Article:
How the iphone generation of teenagers can benefit from good character education more than ever
Guest blog by Tenax Schools Trust CEO, Ian Bauckham CBE
A few weeks ago the Daily Telegraph published a front page story featuring some comments I made about the dangers of constant mobile phone use among teenagers with some advice to parents on how best to model moderate internet use. The feedback from this article was mixed, though the majority I spoke to thought it was high time the constant and ubiquitous use of smartphones by young people was tackled.
Around the year 2012, not exactly ancient history, a tipping point was reached in smart phone ownership. Today it is the exception to find a teenager who does not own a smart phone. And in that time the world teenagers inhabit has changed markedly. All observations about ‘teenagers’ are necessarily generalisations, and there will always be notable exceptions, but large scale studies on both sides of the Atlantic do identify some significant general trends:
This sample of general characteristics of current teenagers clearly presents some challenges, and, while not all of it is directly attributable to internet use, much has happened since constant internet access became normal. A recent study in England found that by the age of 7, children will have spent an average of 4 hours a day looking at screens, twice the amount of time spent playing outdoors.
So what should our response be? Some approaches focus on restricting internet access or use. In France, from this September, mobiles have been banned in all schools, and many schools in England are following suit. At Bennett we do not allow mobile phones to be used in school. There is growing pressure on internet companies to restrict content available to young people. These approaches have their place and may often be helpful. However, we cannot ‘uninvent’ the internet or smartphones, so learning to manage, regulate and live alongside the internet needs to become a priority. There is certainly scope for greater understanding of the impact of unregulated use of the internet by young people to enable parents to play a stronger and better informed role.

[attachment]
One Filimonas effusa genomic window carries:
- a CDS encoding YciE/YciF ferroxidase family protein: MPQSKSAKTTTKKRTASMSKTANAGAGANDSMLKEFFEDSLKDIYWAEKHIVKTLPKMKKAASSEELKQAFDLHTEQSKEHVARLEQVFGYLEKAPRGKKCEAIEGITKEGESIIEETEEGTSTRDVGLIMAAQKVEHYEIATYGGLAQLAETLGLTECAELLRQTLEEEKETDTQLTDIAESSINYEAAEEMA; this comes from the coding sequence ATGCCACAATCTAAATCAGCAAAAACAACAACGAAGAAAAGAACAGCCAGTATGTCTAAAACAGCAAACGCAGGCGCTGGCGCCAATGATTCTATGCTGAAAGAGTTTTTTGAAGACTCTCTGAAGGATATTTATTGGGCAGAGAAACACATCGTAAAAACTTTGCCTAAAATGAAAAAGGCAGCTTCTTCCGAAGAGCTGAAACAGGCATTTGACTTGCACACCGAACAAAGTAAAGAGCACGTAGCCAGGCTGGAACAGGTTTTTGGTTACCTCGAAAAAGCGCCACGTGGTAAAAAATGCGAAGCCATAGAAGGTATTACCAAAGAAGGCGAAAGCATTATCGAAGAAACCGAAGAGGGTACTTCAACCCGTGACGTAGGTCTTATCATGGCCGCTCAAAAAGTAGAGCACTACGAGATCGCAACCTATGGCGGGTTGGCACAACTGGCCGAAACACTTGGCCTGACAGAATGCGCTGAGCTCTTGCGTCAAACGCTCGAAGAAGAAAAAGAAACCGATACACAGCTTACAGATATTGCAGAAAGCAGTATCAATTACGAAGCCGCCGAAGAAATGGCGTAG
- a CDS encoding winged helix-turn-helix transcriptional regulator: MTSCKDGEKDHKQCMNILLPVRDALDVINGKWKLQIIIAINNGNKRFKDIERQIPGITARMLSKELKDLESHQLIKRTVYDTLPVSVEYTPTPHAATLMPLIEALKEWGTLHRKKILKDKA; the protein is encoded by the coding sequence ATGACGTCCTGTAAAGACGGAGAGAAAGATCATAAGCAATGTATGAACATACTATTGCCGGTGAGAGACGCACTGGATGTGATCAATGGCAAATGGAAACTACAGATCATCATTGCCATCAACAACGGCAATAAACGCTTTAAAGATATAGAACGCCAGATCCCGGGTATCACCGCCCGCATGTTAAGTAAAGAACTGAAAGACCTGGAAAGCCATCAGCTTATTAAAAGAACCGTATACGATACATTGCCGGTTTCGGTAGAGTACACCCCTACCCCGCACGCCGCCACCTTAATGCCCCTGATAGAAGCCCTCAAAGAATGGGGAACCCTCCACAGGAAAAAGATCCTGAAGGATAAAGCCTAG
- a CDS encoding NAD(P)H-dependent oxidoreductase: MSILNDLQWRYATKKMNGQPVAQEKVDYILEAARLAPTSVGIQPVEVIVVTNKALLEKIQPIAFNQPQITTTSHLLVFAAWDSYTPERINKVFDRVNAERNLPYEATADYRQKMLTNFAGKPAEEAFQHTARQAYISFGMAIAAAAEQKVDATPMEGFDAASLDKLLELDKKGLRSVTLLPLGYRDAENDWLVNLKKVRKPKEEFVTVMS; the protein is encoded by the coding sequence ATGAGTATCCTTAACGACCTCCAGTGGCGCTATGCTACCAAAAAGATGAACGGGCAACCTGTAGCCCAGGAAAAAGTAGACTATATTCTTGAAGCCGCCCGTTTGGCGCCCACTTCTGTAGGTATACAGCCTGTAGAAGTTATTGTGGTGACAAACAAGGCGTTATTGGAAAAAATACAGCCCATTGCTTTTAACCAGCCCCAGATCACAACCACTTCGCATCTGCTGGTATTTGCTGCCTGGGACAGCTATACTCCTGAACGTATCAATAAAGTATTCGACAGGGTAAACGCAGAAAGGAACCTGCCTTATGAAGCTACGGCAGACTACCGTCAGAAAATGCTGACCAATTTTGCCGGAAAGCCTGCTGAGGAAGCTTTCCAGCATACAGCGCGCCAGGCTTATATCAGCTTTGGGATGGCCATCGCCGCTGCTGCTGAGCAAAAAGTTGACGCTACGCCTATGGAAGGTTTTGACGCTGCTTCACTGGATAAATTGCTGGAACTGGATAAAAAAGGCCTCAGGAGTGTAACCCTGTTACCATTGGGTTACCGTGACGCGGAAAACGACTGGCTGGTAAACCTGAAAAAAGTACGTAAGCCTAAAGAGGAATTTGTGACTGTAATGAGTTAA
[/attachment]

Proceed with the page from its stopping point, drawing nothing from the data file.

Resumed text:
In schools, there is much more that can be done alongside banning mobiles (which, while effective for 6 hours a day, does not prevent them from being used for the other 18 hours). While the focus of schools has rightly been the quality of academic learning and accountability for academic outcomes, we also need to be clear that the formation of young people’s character is also a critical purpose for education, and, indeed, properly understood is inseparable from a good academic education. Good character development and formation for all young people can rebalance some of the negative effects of excessive internet use and can result in young people using their time differently.
So what does character education mean? ‘Good character’ is complex, but I would like to suggest some priorities for schools to help develop character.
The hyperconnected world in which teenagers now live, far from making traditional approaches to character development superfluous, actually make it radically more important that schools understand the importance of character education and its inseparability from good academic education. Only in this way can schools genuinely claim to be places where the next generation is formed.